With COVID-19 infections surging in India and leaving oxygen, medicine, and medical care in short supply, Rinzai Zen priest and climate scientist, Kritee, shares what we can do to help.
As you’ve likely read by now, the COVID-19 surge in India has reached catastrophic levels, leaving the country’s healthcare system completely overwhelmed. India has been called a “chamber of horrors” because oxygen, medicine, medical guidance, hospital beds, and places to honor the dead are all in extremely short supply. The stories coming through have been personally heart-gut wrenching and surreal for me. I have not known a more painful time in my lifetime: every Indian I know is taking care of the sick and dying. My family, my colleagues and my friends from college all live in and around New Delhi — the epicenter of the crisis. It is not just personal pain. I know I’m soaking in collective trauma and helplessness as I work around the clock to offer support for family, friends, colleagues and community members. The hardest part is that the worst isn’t over.
This is preventable pain.
The Buddha’s teaching of dependent co-arising guides us to see how institutions and systems of our society co-arise with us. Buddha repeatedly asserted that institutions are not divine reality. There are innumerable institutional causes, decades of ecological plunder at the planetary level and international trade/patent laws that have led to the current situation in India. The immediate cause, as in other parts of the world ruled by right wing governments, is India’s response and approach to the COVID crisis, including neglecting science, allowing mass election rallies and Hindu religious festivals, and usurping money donated for COVID relief. They have also suppressed journalists and scholars who are trying to speak the truth by demanding that social-media platforms including Facebook and Twitter delete posts critical of the authorities. In the longer run of the next few months and years, I pray that each reader of this article will work to skillfully and compassionately confront the international and Indian systems of oppression that have brought these crimes against humanity to India. In the midst of sleepless nights to help family and friends, I myself am ploughing ahead to lead “Dharma of Resistance” — a six-month long online course to resist in ways that are aligned with dharma and are trauma-informed!
In the short term, the stories about mutual support and cooperation among Indians are inspiring. Community members have banded together to help: complete strangers are reaching out (including via social media) sharing medical and logistical information, delivering food, lifesaving medicines and following up in unparalleled ways.
While Indians are rising up to help each other in the spirit of mutual support, we are also feeling collectively traumatized. I’m asking the wider Buddhist community around the world to step up and help the Indian subcontinent — the birthplace of the Buddha. Most Indians haven’t seen anything like this in our lifetimes and the modeling suggests that the worst is yet to come. If you personally know any Indians, please give them space to slow down, rest, and possibly grieve. If you are inclined and are trained to do metta or tonglen, please pass on your spiritual, psychic and energetic support to us.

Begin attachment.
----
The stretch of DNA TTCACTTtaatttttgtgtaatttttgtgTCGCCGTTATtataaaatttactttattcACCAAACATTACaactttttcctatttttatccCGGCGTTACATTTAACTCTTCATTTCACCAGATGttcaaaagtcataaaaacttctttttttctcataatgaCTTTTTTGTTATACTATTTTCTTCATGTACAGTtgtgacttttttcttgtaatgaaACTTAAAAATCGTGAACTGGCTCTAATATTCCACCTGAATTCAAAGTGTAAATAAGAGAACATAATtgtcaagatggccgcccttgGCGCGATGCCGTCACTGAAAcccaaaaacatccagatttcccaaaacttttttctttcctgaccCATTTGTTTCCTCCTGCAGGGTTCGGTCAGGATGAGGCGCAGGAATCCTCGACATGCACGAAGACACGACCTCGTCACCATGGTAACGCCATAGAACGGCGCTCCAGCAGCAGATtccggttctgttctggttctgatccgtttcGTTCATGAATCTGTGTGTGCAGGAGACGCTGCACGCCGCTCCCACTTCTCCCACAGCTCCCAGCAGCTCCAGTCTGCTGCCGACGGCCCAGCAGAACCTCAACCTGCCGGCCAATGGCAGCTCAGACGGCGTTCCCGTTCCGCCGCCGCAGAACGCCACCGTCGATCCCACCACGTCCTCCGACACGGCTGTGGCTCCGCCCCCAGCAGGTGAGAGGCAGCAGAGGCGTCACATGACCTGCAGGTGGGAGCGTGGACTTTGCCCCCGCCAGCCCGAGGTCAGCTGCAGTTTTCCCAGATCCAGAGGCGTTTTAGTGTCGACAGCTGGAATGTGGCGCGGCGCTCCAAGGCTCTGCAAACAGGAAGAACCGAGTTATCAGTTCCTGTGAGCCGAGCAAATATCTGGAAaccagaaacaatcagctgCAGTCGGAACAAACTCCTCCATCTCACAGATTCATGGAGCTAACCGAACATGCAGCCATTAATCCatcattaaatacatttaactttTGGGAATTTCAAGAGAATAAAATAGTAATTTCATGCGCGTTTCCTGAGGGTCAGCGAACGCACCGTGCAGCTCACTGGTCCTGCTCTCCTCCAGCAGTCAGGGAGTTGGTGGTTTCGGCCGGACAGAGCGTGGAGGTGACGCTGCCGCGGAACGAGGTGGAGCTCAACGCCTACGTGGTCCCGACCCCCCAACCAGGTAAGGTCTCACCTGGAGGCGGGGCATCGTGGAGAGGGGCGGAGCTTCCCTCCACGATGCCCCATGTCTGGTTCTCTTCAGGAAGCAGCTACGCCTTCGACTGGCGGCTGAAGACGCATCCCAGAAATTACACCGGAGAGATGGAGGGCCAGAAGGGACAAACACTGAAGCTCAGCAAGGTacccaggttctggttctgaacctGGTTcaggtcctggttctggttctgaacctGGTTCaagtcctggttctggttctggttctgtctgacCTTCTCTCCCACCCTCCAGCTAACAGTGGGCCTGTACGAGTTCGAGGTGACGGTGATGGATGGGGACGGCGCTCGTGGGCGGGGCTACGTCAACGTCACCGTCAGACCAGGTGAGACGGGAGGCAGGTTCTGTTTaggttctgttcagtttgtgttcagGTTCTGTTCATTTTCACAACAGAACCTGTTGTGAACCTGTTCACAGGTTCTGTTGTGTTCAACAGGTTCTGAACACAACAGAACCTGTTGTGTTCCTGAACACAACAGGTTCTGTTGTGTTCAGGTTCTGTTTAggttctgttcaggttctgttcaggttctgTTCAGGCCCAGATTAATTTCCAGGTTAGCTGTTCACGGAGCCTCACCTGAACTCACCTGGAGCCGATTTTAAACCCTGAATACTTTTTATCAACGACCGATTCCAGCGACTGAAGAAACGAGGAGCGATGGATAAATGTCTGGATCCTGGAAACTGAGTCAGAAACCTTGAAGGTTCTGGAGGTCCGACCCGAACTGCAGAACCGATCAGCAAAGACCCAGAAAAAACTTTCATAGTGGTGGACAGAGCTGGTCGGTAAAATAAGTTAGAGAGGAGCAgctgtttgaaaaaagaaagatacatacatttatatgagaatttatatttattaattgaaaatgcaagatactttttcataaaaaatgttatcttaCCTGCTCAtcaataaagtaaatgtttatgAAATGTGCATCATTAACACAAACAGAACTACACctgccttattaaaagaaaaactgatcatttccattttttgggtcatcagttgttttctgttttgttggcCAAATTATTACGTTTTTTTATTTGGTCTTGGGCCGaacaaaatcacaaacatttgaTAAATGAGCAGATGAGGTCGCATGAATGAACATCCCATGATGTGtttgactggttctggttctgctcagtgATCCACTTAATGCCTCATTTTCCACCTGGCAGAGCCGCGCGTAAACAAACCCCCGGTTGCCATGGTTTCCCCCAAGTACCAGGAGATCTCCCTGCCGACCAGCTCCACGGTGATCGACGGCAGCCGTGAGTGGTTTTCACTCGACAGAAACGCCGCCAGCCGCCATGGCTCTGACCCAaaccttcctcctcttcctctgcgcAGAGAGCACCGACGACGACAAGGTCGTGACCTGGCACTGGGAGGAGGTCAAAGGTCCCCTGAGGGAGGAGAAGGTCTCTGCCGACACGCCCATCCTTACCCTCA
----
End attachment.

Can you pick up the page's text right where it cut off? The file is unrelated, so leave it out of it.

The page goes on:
If you have the means to make a financial contribution, please know that there are thousands of people who have died gasping for air because of a lack of access to oxygen cylinders or concentrators in hospitals and in the market. This is preventable pain.
In Buddhist communities, we often say that suffering equals pain times resistance. Even as we work on reducing the resistance to pain within ourselves and in our friends living in India through our compassion emanating practices, we can reduce the actual material cause of the pain by supplying oxygen and food to the impacted people. The following campaigns are effective in terms of reach and sharing updates on reaching their targets:
- Oxygen for India: This GoFundme campaign is trying to raise 1 million USD to deliver 3000 oxygen concentrators to India at a record cost of $350 per concentrator. I am personally inspired by their creative approach to helping cities which are not in the limelight right now.
- Coronavirus Relief Fund (Ketto): This portal hosts many individual fundraisers for supporting individual families in dire financial need. The Mission Oxygen (accepts donations from non-Indians) initiative under this Ketto Fund was started by a group of respected Indian entrepreneurs who post regular updates on the progress of procuring concentrators for India.
- Goonj: This respected disaster relief organization is providing essentials (includes food, supplies) for communities across India.Their initiative ‘Rahat’ was started last year. Their immediate and long-term support measures in cities and villages are addressed to families who due to paucity of resources and livelihood options were badly affected by the pandemic. You can read more about their approach, ground reports on the link.
- Help the land of Buddha breathe: A campaign started by myself to send 25 oxygen concentrators to five hospitals in South India. I’m personally involved in the logistics of this project!
Our decisions — to look away as other sentient beings suffer — have karmic consequences. As I invited us to do in Buddhadharma last year, I ask you to surrender to the reality of death and suffering while energetically trying to reduce suffering — especially for those who are most vulnerable. Together, we can embody the bewildering paradox of embracing and accepting death and sickness in India while doing our best to reduce sickness and death.